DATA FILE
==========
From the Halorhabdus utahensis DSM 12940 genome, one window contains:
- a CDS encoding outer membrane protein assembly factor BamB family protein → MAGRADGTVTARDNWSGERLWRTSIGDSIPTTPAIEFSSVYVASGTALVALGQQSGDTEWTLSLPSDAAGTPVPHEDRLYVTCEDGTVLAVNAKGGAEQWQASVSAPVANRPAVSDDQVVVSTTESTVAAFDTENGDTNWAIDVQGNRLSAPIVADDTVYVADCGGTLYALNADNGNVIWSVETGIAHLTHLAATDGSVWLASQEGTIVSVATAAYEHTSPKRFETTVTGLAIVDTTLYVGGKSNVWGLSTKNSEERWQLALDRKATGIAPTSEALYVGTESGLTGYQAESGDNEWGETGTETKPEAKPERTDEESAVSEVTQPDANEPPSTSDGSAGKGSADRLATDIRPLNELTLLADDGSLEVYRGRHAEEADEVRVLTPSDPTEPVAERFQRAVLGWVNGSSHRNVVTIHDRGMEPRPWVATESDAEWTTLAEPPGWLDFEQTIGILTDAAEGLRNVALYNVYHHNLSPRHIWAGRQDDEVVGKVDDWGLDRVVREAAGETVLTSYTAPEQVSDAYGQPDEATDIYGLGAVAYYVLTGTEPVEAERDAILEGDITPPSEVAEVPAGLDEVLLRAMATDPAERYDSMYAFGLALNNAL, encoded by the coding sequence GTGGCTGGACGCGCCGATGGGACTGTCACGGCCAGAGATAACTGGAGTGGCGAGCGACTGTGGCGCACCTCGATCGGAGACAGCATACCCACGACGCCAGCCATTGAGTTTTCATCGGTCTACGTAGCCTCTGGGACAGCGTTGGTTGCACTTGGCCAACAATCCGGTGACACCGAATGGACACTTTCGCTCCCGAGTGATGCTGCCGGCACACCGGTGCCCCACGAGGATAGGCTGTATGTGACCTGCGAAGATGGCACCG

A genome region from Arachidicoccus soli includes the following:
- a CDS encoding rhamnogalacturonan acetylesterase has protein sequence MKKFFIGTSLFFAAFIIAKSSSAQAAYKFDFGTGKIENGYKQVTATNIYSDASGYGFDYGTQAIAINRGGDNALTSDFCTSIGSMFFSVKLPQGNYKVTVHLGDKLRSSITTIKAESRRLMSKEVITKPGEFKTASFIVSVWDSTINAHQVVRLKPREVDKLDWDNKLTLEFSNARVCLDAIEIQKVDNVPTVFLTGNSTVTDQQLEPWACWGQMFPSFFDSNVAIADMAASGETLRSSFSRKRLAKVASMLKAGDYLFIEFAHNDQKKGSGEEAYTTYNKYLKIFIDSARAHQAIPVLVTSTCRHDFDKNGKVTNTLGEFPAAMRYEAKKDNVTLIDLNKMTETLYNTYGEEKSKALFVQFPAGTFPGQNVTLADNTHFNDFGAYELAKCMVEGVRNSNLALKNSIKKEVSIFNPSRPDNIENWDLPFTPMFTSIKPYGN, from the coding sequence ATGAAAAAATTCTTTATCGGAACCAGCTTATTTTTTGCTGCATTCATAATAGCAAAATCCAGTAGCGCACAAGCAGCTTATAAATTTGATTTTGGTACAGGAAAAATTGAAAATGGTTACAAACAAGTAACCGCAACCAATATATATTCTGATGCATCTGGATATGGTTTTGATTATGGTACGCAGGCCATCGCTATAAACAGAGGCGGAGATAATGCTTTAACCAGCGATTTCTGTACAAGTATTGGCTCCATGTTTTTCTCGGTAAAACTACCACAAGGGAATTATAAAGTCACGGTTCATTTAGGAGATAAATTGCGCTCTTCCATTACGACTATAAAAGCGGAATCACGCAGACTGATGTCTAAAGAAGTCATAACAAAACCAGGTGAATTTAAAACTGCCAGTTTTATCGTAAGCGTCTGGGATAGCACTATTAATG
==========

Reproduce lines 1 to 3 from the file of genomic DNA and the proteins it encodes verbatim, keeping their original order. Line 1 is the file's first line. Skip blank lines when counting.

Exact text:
From the Halorhabdus utahensis DSM 12940 genome, one window contains:
- a CDS encoding outer membrane protein assembly factor BamB family protein → MAGRADGTVTARDNWSGERLWRTSIGDSIPTTPAIEFSSVYVASGTALVALGQQSGDTEWTLSLPSDAAGTPVPHEDRLYVTCEDGTVLAVNAKGGAEQWQASVSAPVANRPAVSDDQVVVSTTESTVAAFDTENGDTNWAIDVQGNRLSAPIVADDTVYVADCGGTLYALNADNGNVIWSVETGIAHLTHLAATDGSVWLASQEGTIVSVATAAYEHTSPKRFETTVTGLAIVDTTLYVGGKSNVWGLSTKNSEERWQLALDRKATGIAPTSEALYVGTESGLTGYQAESGDNEWGETGTETKPEAKPERTDEESAVSEVTQPDANEPPSTSDGSAGKGSADRLATDIRPLNELTLLADDGSLEVYRGRHAEEADEVRVLTPSDPTEPVAERFQRAVLGWVNGSSHRNVVTIHDRGMEPRPWVATESDAEWTTLAEPPGWLDFEQTIGILTDAAEGLRNVALYNVYHHNLSPRHIWAGRQDDEVVGKVDDWGLDRVVREAAGETVLTSYTAPEQVSDAYGQPDEATDIYGLGAVAYYVLTGTEPVEAERDAILEGDITPPSEVAEVPAGLDEVLLRAMATDPAERYDSMYAFGLALNNAL, encoded by the coding sequence GTGGCTGGACGCGCCGATGGGACTGTCACGGCCAGAGATAACTGGAGTGGCGAGCGACTGTGGCGCACCTCGATCGGAGACAGCATACCCACGACGCCAGCCATTGAGTTTTCATCGGTCTACGTAGCCTCTGGGACAGCGTTGGTTGCACTTGGCCAACAATCCGGTGACACCGAATGGACACTTTCGCTCCCGAGTGATGCTGCCGGCACACCGGTGCCCCACGAGGATAGGCTGTATGTGACCTGCGAAGATGGCACCG

A genome region from Arachidicoccus soli includes the following: